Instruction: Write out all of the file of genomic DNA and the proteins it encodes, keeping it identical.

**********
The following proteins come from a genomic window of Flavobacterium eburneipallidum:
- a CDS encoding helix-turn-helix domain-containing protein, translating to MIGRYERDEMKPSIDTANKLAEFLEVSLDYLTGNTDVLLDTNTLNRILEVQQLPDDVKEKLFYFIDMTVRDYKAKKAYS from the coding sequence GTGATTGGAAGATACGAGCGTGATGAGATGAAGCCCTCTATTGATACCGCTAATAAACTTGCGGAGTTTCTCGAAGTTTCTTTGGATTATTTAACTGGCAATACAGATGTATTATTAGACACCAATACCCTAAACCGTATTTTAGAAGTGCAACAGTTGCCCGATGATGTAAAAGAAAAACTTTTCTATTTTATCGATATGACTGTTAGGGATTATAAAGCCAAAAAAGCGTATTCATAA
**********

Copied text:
The following proteins come from a genomic window of Flavobacterium eburneipallidum:
- a CDS encoding helix-turn-helix domain-containing protein, translating to MIGRYERDEMKPSIDTANKLAEFLEVSLDYLTGNTDVLLDTNTLNRILEVQQLPDDVKEKLFYFIDMTVRDYKAKKAYS from the coding sequence GTGATTGGAAGATACGAGCGTGATGAGATGAAGCCCTCTATTGATACCGCTAATAAACTTGCGGAGTTTCTCGAAGTTTCTTTGGATTATTTAACTGGCAATACAGATGTATTATTAGACACCAATACCCTAAACCGTATTTTAGAAGTGCAACAGTTGCCCGATGATGTAAAAGAAAAACTTTTCTATTTTATCGATATGACTGTTAGGGATTATAAAGCCAAAAAAGCGTATTCATAA